Past, Current, and Future IR Training Models

Traditional Pathway (Past)

The traditional pathway of becoming an interventional radiologist involved first completing an intern year in surgery, internal medicine, or a transitional year followed by completing a 4 year residency in diagnostic radiology. Once a resident completed 4 years of diagnostic radiology, they applied to an additional year of interventional radiology fellowship. Although this pathway remains in existence today, this model has lost favor in the interventional radiology world as it is seen as sub-specialty training in IR condensed into only one year. The phasing-out of this traditional pathway and the emergence of new, hybrid pathways will allow new trainees to work on procedural and medical skills throughout their years of residency and will allow for continued IR education and a more well-rounded provider who is better prepared for practice.

Current and Future Pathways

Interventional radiology has reached a crossroads, where the traditional pathway (diagnostic radiology residency followed by IR fellowship) will cease to exist by June 30, 2020, and three new separate pathways have emerged.  The new IR pathways will incorporate inpatient consultations, admitting patients in independent IR service, and having involvement in outpatient clinic with longitudinal follow-up.

Integrated IR residency

This is the new integrated IR residency and consists of an intern year, 3 dedicated diagnostic radiology years (with IR rotations each year), followed by two years of focused interventional radiology and clinical training (hepatology, vascular surgery, intensive care and oncology rotations, among others). A majority of integrated-interventional radiology programs, also known as the IR-DR pathway, were ACGME-approved in 2017. Trainees will complete their training as board certified IR and DR physicians and won’t have to undergo additional fellowship training. This pathway has emerged as one of the most popular and competitive residencies in the last several years. As of February 2018, there are 75 ACGME approved IR/DR programs with 35 categorical positions (starting at the PGY-1 level) and 98 advanced positions (starting at the PGY-2 level) which have all filled in the 2018 match.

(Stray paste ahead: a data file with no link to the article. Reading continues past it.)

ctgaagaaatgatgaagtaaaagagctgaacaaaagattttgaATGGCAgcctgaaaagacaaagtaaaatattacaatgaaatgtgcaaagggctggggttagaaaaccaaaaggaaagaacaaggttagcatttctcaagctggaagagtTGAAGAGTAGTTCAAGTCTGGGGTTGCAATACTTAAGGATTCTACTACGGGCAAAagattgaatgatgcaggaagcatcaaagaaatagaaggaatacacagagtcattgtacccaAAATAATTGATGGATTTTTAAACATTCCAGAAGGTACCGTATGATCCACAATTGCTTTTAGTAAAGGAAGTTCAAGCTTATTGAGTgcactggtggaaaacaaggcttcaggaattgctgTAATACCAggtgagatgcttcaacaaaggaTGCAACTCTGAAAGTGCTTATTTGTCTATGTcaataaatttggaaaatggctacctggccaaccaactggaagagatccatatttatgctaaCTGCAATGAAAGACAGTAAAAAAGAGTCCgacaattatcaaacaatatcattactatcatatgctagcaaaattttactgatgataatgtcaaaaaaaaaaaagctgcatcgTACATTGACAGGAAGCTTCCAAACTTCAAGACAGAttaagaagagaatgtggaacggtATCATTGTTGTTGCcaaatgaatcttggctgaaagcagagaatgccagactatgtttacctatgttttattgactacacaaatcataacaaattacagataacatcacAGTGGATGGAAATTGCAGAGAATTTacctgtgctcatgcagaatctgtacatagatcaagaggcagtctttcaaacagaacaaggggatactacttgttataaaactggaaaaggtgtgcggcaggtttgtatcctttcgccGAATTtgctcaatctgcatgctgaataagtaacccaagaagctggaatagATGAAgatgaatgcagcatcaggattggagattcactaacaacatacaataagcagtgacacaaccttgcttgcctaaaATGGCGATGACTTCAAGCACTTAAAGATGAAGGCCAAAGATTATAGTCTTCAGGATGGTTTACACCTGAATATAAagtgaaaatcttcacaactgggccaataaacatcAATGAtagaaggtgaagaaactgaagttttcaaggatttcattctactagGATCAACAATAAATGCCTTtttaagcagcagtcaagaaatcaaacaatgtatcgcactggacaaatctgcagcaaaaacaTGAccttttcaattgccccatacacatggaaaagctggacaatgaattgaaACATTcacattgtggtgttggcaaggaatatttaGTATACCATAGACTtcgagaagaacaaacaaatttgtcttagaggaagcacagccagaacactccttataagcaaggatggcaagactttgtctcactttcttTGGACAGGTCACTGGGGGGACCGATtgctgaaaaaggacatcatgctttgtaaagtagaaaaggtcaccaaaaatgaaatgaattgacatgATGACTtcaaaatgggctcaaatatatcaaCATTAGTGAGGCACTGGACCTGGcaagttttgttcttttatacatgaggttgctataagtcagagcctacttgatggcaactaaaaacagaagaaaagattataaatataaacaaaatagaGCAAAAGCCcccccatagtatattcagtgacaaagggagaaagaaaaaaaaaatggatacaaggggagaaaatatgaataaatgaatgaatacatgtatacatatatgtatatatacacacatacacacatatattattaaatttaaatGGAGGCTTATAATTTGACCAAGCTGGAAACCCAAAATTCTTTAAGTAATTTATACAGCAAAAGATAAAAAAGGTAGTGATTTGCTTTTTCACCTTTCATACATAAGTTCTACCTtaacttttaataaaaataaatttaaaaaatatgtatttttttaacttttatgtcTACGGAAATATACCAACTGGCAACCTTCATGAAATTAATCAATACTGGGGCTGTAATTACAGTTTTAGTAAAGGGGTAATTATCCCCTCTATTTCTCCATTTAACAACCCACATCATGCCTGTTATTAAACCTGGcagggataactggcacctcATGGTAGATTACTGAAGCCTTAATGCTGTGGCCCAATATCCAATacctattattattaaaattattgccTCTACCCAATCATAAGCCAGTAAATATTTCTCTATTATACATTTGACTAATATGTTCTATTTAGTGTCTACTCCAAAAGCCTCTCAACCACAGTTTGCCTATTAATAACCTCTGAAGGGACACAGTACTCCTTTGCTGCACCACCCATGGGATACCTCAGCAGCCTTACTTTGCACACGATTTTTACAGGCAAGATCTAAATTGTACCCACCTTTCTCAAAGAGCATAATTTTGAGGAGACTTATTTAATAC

Independent IR residency WITH ESIR

Early Specialization in Interventional Radiology (ESIR) pathway is an alternative pathway in obtaining training in IR. This pathway involves completing a one year internship followed by matching into and completing a diagnostic radiology residency program with an ACGME-approved ESIR pathway. Throughout training, the resident needs to complete a total of 12 IR or IR related rotations and, at least, 500 procedures. Most of this training usually happens during the last year of diagnostic training (PGY-5). These residents will then have to apply to the new independent IR residency (previously known as fellowship) and subsequently have to match into and complete  an additional one year of IR training (instead of 2, if not having undergone ESIR training).

Independent IR residency WITHOUT ESIR

The third and final pathway is similar to the traditional pathway, allowing residents to match into and complete a diagnostic radiology residency without an approved ESIR pathway, followed by having to match into and completing two years of independent interventional radiology residency. This independent pathway will essentially replace the current IR fellowship. It is expected that the majority of interventional radiology fellowship programs will also have an independent IR residency.

<<<   Previous Chapter                              Next Chapter   >>>